Making National Museums: Comparing institutional arrangements, narrative scope and cultural integration (NaMu)
C A L L F O R P A P E R S
SETTING THE FRAMES
NATIONS, SCIENCES AND PROFESSIONALS DEFINING NATIONAL MUSEUMS
Linköping University, Sweden
26-28 February 2007
End of call date: 1 December 2006
This three-day conference is the first in a series bringing together PhD students and senior scholars. Application for participation is open for all disciplines doing research on the historical and contemporary dynamics around National Museums. The program and series is presented on www.namu.se.
SETTING THE FRAMES is part of the program Making National Museums:
Comparing institutional arrangements, narrative scope and cultural integration (NaMu), funded by Marie Curie Conferences and Training Courses.
The Marie Curie Conferences & Training Courses are one of the four so-called Host-driven actions aimed at supporting research networks, research organisations and enterprises. The specific objective is to bring together researchers with a different level of experience.
The NaMu-program will form a new departure for understanding and working with the European diversity in the museum institution by bringing the multidisciplinary field of museum and heritage studies together with a sharp and comparative focus on national museums. The purpose of the program is to develop the tools, concepts and organisational resources necessary for training researchers, investigating and comparing the major public structure of National Museums, responding to challenges of globalisation, European integration, and new media. This will be achieved by a series of conferences providing a venue for younger scholars and eminent researcher from Europe to gather and develop the multi-disciplinary competence necessary to understand and compare the dynamics of national museums in a framework for broader historical culture and identity politics. The full program of six consecutive workshops is presented on the website namu.se.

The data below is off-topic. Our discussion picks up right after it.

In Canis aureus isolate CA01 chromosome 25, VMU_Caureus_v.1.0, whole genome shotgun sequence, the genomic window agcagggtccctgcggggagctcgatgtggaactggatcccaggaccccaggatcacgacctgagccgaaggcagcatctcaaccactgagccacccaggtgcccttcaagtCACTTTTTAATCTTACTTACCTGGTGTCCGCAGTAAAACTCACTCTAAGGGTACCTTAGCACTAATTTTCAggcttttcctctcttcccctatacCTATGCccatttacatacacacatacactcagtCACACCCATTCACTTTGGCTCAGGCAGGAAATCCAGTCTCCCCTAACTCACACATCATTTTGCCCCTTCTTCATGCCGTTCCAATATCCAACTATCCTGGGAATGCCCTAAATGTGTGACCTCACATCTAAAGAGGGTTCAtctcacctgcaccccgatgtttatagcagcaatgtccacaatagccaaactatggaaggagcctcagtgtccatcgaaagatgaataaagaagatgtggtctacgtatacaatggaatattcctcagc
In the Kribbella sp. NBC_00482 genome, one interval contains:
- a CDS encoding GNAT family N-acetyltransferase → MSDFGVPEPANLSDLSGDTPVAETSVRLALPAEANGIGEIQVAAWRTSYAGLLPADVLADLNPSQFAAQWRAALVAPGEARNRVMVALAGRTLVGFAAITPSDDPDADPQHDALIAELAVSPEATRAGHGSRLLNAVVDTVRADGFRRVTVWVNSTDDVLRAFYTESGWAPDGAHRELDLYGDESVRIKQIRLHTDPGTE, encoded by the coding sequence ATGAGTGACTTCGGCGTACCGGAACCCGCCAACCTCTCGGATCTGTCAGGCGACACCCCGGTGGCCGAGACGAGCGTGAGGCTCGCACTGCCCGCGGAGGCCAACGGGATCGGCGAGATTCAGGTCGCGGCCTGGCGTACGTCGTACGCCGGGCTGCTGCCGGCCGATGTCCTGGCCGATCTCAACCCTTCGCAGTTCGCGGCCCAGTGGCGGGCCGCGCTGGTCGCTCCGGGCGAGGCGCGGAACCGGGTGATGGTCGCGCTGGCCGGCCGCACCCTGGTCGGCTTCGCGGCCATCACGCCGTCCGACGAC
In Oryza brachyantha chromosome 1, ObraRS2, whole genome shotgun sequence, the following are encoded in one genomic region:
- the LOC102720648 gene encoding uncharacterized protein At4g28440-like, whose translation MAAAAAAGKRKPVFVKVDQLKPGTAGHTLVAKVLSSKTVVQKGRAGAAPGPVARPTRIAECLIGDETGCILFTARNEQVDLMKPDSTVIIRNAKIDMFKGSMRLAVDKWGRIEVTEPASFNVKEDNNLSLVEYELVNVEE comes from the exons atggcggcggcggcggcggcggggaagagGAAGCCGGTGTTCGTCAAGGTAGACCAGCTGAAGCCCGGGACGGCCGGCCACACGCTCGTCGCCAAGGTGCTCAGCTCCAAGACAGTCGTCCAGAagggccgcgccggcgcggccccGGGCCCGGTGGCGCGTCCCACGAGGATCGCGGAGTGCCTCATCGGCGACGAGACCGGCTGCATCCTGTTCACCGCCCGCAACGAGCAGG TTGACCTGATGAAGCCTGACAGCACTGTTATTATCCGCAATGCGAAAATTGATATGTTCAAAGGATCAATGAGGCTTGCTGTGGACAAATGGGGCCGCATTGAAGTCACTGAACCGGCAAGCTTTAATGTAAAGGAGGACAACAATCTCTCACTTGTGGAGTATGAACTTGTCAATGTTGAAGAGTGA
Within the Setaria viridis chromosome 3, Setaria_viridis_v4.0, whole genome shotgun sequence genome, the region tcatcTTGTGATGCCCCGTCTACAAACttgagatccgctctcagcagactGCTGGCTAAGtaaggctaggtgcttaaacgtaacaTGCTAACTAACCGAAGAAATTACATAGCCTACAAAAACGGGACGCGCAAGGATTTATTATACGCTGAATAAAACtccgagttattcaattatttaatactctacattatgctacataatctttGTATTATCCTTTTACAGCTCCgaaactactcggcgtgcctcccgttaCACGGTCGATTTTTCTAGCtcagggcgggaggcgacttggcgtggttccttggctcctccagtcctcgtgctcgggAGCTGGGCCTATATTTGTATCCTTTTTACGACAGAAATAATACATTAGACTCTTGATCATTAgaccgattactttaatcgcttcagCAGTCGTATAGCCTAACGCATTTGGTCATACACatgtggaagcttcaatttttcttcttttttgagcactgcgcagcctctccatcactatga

The first conference is working under the heading "Setting the Frames", denoting the work of refining the comparative scheme that is presented below. Cultural, archaeological, art, natural and technological museums might be part of forming a national museum in each country. Suggestions for papers should relate to the comparative design but might deal with a variety of empirical questions such as:
< How can we understand and define the national museum concept? How has the concept been understood and defined by different actors in the past? What historical, political and cultural contexts are relevant to the creation of national museums?
< How are politicians, the public sphere, university disciplines and civil society negotiating the concept of National Museum in different nations?
Different groups of actors and users might stand for different defining processes through both intentions and practices.
What historical changes can be identified? How can their role in the broader historical culture be assessed?
< How could the creation of and narration within National Museums be read as performative acts, text, visual and architectural statements and discourses?
Among the keynote speakers are professors Tony Bennett and Stefan Berger.
More information on the website, www.namu.se and http://www.namu.se
Send application by registering at namu.se and submit an abstract of 1-3 pages to email@example.com before 1 December 2006. Admittance will be decided before 20 December 2006.
Grants for participating will cover travel costs and accommodation at the conference.
The Attic (a name which commemorates our first physical location) is, first and foremost, a site for the research students of the School of Museum Studies at the University of Leicester: a virtual community which aims to include all students, be they campus-based and full-time, or distance-learning and overseas. But we welcome contributions from students of museum studies - and allied subject areas - from outside the School and from around the world. Here you will find a lot of serious stuff, like exhibition and research seminar reviews, conference alerts and calls for papers, but there's also some 'fluff'; the things that inspire, distract and keep us going. After all, while we may be dead serious academic types, we're human too.